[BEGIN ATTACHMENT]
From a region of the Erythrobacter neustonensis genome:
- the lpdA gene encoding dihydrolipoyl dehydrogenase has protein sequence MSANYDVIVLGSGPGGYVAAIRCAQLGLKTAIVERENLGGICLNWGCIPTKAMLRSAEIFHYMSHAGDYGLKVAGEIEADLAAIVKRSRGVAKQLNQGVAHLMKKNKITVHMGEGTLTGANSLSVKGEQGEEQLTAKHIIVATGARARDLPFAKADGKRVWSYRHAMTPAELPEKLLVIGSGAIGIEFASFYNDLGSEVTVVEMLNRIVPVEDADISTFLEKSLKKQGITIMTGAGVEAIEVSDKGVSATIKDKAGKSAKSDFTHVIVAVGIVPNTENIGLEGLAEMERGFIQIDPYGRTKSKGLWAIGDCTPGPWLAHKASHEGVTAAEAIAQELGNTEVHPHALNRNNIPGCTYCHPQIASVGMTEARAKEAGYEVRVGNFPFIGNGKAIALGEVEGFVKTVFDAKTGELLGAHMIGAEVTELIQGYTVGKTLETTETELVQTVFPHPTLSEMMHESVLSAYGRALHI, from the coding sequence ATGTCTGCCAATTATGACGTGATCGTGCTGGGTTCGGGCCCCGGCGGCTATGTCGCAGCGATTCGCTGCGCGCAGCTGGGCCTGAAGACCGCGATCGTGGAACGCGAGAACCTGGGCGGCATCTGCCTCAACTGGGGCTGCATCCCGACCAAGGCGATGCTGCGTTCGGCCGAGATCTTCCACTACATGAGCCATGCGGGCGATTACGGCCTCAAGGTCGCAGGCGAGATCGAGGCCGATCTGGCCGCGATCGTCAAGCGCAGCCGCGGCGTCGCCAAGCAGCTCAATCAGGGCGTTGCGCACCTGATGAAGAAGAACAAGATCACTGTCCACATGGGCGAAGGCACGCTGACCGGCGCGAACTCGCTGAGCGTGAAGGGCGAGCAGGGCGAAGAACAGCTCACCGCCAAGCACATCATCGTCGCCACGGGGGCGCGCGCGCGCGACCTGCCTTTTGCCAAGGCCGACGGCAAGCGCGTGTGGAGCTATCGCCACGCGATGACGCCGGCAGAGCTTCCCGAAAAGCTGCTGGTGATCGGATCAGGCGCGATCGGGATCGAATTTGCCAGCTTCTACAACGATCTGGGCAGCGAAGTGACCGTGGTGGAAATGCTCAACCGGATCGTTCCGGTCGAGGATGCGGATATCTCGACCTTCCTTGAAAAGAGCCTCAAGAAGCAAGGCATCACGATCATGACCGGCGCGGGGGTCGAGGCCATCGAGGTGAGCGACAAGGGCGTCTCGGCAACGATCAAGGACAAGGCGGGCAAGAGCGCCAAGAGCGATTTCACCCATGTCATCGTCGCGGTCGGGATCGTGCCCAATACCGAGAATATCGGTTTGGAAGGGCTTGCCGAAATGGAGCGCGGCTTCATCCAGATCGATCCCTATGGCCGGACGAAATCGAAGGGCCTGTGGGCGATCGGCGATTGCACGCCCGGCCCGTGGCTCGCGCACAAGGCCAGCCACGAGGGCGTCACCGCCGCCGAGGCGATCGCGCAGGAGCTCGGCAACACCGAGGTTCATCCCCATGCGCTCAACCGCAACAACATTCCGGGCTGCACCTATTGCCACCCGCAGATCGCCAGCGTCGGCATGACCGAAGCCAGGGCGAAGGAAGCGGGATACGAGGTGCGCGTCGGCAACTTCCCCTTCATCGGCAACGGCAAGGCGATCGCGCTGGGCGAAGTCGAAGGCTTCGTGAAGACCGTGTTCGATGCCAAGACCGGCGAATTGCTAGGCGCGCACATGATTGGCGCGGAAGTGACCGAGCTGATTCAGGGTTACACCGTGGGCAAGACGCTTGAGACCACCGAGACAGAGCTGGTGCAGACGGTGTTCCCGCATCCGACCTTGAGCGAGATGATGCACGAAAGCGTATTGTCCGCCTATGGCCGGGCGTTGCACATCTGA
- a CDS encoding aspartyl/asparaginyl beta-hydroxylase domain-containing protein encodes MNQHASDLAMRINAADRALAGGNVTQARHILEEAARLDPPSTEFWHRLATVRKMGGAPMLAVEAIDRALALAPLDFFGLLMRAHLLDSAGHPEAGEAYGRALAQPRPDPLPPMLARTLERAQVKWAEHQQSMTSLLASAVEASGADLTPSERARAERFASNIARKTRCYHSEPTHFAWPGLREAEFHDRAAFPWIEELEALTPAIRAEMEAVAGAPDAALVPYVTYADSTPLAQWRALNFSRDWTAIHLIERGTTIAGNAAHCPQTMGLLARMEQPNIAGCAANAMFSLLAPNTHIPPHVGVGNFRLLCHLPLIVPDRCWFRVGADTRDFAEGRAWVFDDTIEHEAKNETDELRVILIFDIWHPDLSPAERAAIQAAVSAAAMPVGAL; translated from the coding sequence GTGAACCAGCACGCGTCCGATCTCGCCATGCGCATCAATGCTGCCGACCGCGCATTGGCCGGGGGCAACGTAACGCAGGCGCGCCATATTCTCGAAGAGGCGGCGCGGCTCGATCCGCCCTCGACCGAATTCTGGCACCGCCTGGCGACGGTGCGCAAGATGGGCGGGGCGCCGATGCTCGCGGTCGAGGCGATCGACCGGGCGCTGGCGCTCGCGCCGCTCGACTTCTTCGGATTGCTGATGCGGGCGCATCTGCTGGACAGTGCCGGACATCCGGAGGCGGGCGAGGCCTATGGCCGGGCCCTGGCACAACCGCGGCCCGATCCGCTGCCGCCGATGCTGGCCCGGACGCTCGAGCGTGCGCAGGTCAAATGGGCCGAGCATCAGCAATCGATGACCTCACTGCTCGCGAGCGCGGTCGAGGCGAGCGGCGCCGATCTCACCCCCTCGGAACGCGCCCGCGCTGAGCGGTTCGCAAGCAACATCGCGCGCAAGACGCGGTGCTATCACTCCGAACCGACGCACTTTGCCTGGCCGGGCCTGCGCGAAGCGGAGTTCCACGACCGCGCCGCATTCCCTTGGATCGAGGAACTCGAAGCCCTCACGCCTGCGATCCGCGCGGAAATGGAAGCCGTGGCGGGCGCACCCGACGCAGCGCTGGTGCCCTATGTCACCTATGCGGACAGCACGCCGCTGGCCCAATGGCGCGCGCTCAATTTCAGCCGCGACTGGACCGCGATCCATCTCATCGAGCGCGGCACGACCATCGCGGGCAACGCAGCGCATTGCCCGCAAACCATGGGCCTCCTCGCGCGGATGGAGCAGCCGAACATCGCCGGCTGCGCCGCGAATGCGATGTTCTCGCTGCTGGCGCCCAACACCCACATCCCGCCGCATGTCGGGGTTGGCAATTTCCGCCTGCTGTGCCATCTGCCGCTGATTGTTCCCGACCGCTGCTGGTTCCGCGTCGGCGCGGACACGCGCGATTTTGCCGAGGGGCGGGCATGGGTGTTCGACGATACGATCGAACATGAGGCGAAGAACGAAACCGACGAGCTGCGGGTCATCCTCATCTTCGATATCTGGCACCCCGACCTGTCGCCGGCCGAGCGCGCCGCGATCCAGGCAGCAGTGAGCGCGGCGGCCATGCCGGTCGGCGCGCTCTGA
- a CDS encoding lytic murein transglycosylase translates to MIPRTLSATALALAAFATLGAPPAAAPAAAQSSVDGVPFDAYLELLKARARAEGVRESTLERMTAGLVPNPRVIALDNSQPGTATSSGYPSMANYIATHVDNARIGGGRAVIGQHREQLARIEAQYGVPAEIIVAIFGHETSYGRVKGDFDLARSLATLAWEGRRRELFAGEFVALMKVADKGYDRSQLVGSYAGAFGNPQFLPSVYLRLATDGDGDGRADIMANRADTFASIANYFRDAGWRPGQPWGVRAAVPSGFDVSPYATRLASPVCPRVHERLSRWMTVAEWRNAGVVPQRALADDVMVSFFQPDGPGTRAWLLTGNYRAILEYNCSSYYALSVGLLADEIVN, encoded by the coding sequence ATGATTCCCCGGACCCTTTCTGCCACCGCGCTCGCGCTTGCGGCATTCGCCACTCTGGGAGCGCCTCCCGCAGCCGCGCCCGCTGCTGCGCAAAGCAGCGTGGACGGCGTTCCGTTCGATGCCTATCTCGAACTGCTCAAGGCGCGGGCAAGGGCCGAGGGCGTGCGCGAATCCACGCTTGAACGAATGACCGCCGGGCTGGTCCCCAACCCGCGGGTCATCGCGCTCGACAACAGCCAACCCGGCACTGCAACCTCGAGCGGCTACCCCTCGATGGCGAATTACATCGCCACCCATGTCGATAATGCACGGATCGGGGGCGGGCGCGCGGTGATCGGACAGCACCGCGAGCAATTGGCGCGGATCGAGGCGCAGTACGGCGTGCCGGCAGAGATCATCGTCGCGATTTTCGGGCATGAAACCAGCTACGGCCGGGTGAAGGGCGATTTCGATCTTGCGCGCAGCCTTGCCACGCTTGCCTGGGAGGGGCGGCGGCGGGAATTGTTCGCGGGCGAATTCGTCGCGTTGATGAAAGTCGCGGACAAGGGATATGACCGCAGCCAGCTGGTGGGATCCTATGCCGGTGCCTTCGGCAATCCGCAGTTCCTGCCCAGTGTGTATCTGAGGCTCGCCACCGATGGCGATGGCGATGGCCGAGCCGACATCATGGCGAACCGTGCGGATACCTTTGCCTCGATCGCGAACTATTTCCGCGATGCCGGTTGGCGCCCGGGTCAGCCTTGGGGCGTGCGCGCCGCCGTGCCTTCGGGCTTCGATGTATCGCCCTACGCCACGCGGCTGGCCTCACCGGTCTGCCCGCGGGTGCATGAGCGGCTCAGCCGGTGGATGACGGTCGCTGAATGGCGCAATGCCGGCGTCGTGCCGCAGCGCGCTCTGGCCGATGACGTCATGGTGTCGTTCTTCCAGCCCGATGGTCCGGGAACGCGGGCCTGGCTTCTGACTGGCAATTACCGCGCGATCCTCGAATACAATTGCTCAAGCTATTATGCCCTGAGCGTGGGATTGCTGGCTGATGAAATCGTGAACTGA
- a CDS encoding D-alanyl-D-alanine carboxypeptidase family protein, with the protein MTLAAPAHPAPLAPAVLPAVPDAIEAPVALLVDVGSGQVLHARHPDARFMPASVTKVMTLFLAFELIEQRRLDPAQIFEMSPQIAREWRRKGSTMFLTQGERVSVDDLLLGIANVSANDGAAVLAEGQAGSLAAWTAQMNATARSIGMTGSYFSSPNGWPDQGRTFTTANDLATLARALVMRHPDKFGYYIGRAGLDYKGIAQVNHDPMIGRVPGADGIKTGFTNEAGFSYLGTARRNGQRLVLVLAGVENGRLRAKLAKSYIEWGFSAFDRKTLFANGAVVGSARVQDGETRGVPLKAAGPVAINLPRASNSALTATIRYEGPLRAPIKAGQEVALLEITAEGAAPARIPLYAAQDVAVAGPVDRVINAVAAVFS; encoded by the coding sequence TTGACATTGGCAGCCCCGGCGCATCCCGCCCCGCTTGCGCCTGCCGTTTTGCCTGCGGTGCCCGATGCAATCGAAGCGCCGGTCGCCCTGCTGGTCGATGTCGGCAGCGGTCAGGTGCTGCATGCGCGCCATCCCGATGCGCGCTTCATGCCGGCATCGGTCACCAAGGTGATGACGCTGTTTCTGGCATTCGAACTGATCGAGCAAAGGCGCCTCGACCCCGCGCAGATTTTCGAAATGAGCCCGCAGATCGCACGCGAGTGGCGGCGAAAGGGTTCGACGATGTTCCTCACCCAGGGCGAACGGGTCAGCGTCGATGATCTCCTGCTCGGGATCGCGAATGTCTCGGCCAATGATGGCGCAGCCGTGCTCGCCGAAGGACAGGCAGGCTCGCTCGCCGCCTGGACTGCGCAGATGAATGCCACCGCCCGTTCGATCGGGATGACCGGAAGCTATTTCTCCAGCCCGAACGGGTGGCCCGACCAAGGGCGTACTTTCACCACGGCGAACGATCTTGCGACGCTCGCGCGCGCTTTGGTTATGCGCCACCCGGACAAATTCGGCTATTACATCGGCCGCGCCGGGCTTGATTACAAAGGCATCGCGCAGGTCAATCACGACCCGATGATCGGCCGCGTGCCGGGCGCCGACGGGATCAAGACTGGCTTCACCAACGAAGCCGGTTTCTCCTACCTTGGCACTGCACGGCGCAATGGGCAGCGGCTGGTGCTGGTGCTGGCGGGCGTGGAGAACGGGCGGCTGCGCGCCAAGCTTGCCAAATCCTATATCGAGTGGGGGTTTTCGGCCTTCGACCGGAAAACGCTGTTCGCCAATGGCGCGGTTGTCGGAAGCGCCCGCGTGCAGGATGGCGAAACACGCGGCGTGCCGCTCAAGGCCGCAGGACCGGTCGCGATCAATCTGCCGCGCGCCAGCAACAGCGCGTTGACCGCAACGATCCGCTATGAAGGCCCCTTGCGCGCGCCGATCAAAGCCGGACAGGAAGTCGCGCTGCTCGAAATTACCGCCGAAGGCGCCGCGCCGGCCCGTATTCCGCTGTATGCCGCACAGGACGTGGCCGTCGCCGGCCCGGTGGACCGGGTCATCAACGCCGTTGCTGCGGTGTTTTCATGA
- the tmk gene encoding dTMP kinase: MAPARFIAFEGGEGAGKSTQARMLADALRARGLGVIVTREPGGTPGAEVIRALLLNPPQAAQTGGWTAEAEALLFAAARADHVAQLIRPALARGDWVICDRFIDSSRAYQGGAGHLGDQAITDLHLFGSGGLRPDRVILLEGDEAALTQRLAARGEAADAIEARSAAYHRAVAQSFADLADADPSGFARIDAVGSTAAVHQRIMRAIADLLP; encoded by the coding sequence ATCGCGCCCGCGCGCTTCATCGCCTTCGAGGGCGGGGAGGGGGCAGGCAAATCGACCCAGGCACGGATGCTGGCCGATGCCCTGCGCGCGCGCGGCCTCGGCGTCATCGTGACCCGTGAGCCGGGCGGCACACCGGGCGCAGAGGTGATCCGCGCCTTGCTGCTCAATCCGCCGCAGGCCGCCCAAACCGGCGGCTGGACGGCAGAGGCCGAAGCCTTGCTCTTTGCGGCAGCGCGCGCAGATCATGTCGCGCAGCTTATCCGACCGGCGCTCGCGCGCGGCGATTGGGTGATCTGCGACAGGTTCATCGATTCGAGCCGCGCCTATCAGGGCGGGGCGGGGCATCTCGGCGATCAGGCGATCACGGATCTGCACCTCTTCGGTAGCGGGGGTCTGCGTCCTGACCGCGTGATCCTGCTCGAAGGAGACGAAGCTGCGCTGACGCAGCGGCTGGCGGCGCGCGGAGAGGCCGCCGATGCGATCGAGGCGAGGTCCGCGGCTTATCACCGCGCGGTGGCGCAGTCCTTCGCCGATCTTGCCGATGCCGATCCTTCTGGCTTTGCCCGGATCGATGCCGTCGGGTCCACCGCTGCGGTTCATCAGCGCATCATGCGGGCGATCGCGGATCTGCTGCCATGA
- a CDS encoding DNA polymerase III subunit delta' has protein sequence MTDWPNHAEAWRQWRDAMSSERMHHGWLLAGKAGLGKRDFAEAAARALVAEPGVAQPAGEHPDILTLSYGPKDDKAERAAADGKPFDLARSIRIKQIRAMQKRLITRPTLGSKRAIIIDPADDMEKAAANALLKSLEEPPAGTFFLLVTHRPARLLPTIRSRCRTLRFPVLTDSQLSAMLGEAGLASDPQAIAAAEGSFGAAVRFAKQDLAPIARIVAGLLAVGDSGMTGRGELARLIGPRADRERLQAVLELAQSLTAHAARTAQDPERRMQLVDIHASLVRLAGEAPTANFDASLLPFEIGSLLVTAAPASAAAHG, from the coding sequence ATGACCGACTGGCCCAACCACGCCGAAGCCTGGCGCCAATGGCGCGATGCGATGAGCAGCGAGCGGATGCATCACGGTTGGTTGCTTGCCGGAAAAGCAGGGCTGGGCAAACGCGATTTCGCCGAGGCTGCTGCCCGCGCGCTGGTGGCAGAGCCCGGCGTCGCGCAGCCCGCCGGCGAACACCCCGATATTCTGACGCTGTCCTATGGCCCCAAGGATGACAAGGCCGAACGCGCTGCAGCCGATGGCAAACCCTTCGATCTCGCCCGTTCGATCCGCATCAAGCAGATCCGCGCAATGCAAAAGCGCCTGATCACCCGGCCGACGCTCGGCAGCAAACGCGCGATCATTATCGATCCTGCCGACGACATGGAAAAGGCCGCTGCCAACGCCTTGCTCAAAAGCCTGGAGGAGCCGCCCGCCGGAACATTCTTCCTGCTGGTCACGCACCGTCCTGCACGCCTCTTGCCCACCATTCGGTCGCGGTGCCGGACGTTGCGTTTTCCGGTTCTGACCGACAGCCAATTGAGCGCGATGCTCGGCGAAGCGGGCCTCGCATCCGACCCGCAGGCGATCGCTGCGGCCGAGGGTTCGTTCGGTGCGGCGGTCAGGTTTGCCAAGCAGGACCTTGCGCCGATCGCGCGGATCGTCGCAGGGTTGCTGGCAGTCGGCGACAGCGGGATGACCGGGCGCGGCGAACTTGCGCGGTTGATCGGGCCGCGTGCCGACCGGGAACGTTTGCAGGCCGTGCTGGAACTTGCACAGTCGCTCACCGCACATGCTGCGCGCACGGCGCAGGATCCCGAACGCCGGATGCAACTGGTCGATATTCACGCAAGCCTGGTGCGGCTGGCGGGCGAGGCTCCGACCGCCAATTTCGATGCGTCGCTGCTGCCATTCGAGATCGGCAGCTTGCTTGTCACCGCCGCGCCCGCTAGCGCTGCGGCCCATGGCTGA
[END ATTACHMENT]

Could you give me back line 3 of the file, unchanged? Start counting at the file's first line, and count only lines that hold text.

- a CDS encoding aspartyl/asparaginyl beta-hydroxylase domain-containing protein encodes MNQHASDLAMRINAADRALAGGNVTQARHILEEAARLDPPSTEFWHRLATVRKMGGAPMLAVEAIDRALALAPLDFFGLLMRAHLLDSAGHPEAGEAYGRALAQPRPDPLPPMLARTLERAQVKWAEHQQSMTSLLASAVEASGADLTPSERARAERFASNIARKTRCYHSEPTHFAWPGLREAEFHDRAAFPWIEELEALTPAIRAEMEAVAGAPDAALVPYVTYADSTPLAQWRALNFSRDWTAIHLIERGTTIAGNAAHCPQTMGLLARMEQPNIAGCAANAMFSLLAPNTHIPPHVGVGNFRLLCHLPLIVPDRCWFRVGADTRDFAEGRAWVFDDTIEHEAKNETDELRVILIFDIWHPDLSPAERAAIQAAVSAAAMPVGAL; translated from the coding sequence GTGAACCAGCACGCGTCCGATCTCGCCATGCGCATCAATGCTGCCGACCGCGCATTGGCCGGGGGCAACGTAACGCAGGCGCGCCATATTCTCGAAGAGGCGGCGCGGCTCGATCCGCCCTCGACCGAATTCTGGCACCGCCTGGCGACGGTGCGCAAGATGGGCGGGGCGCCGATGCTCGCGGTCGAGGCGATCGACCGGGCGCTGGCGCTCGCGCCGCTCGACTTCTTCGGATTGCTGATGCGGGCGCATCTGCTGGACAGTGCCGGACATCCGGAGGCGGGCGAGGCCTATGGCCGGGCCCTGGCACAACCGCGGCCCGATCCGCTGCCGCCGATGCTGGCCCGGACGCTCGAGCGTGCGCAGGTCAAATGGGCCGAGCATCAGCAATCGATGACCTCACTGCTCGCGAGCGCGGTCGAGGCGAGCGGCGCCGATCTCACCCCCTCGGAACGCGCCCGCGCTGAGCGGTTCGCAAGCAACATCGCGCGCAAGACGCGGTGCTATCACTCCGAACCGACGCACTTTGCCTGGCCGGGCCTGCGCGAAGCGGAGTTCCACGACCGCGCCGCATTCCCTTGGATCGAGGAACTCGAAGCCCTCACGCCTGCGATCCGCGCGGAAATGGAAGCCGTGGCGGGCGCACCCGACGCAGCGCTGGTGCCCTATGTCACCTATGCGGACAGCACGCCGCTGGCCCAATGGCGCGCGCTCAATTTCAGCCGCGACTGGACCGCGATCCATCTCATCGAGCGCGGCACGACCATCGCGGGCAACGCAGCGCATTGCCCGCAAACCATGGGCCTCCTCGCGCGGATGGAGCAGCCGAACATCGCCGGCTGCGCCGCGAATGCGATGTTCTCGCTGCTGGCGCCCAACACCCACATCCCGCCGCATGTCGGGGTTGGCAATTTCCGCCTGCTGTGCCATCTGCCGCTGATTGTTCCCGACCGCTGCTGGTTCCGCGTCGGCGCGGACACGCGCGATTTTGCCGAGGGGCGGGCATGGGTGTTCGACGATACGATCGAACATGAGGCGAAGAACGAAACCGACGAGCTGCGGGTCATCCTCATCTTCGATATCTGGCACCCCGACCTGTCGCCGGCCGAGCGCGCCGCGATCCAGGCAGCAGTGAGCGCGGCGGCCATGCCGGTCGGCGCGCTCTGA